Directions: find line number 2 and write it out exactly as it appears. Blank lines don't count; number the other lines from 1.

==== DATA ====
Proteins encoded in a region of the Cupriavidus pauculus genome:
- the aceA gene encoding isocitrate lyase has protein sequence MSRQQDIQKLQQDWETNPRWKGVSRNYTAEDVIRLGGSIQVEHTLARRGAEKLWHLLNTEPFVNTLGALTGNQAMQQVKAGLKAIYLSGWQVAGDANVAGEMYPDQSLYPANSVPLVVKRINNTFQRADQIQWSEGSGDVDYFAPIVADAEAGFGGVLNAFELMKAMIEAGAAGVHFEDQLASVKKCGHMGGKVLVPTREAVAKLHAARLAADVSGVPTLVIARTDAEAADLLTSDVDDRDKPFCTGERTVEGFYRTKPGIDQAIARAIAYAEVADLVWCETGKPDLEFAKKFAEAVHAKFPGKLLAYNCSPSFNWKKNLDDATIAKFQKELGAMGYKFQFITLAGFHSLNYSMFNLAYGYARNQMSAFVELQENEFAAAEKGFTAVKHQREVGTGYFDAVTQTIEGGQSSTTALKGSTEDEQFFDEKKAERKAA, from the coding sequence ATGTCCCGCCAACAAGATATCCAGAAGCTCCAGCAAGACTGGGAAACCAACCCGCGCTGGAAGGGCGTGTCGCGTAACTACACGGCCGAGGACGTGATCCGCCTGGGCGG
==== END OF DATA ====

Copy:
- the aceA gene encoding isocitrate lyase has protein sequence MSRQQDIQKLQQDWETNPRWKGVSRNYTAEDVIRLGGSIQVEHTLARRGAEKLWHLLNTEPFVNTLGALTGNQAMQQVKAGLKAIYLSGWQVAGDANVAGEMYPDQSLYPANSVPLVVKRINNTFQRADQIQWSEGSGDVDYFAPIVADAEAGFGGVLNAFELMKAMIEAGAAGVHFEDQLASVKKCGHMGGKVLVPTREAVAKLHAARLAADVSGVPTLVIARTDAEAADLLTSDVDDRDKPFCTGERTVEGFYRTKPGIDQAIARAIAYAEVADLVWCETGKPDLEFAKKFAEAVHAKFPGKLLAYNCSPSFNWKKNLDDATIAKFQKELGAMGYKFQFITLAGFHSLNYSMFNLAYGYARNQMSAFVELQENEFAAAEKGFTAVKHQREVGTGYFDAVTQTIEGGQSSTTALKGSTEDEQFFDEKKAERKAA, from the coding sequence ATGTCCCGCCAACAAGATATCCAGAAGCTCCAGCAAGACTGGGAAACCAACCCGCGCTGGAAGGGCGTGTCGCGTAACTACACGGCCGAGGACGTGATCCGCCTGGGCGG